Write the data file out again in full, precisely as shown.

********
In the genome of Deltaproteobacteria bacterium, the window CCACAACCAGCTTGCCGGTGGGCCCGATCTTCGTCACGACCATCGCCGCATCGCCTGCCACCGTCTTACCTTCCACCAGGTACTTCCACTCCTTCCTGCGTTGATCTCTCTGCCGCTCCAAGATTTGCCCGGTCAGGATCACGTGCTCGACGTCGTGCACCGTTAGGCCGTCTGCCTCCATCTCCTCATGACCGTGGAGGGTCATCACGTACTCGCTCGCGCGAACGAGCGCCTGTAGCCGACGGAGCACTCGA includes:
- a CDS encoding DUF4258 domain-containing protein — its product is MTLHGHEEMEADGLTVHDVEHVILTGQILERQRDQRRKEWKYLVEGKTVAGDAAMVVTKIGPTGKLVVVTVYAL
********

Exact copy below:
In the genome of Deltaproteobacteria bacterium, the window CCACAACCAGCTTGCCGGTGGGCCCGATCTTCGTCACGACCATCGCCGCATCGCCTGCCACCGTCTTACCTTCCACCAGGTACTTCCACTCCTTCCTGCGTTGATCTCTCTGCCGCTCCAAGATTTGCCCGGTCAGGATCACGTGCTCGACGTCGTGCACCGTTAGGCCGTCTGCCTCCATCTCCTCATGACCGTGGAGGGTCATCACGTACTCGCTCGCGCGAACGAGCGCCTGTAGCCGACGGAGCACTCGA includes:
- a CDS encoding DUF4258 domain-containing protein — its product is MTLHGHEEMEADGLTVHDVEHVILTGQILERQRDQRRKEWKYLVEGKTVAGDAAMVVTKIGPTGKLVVVTVYAL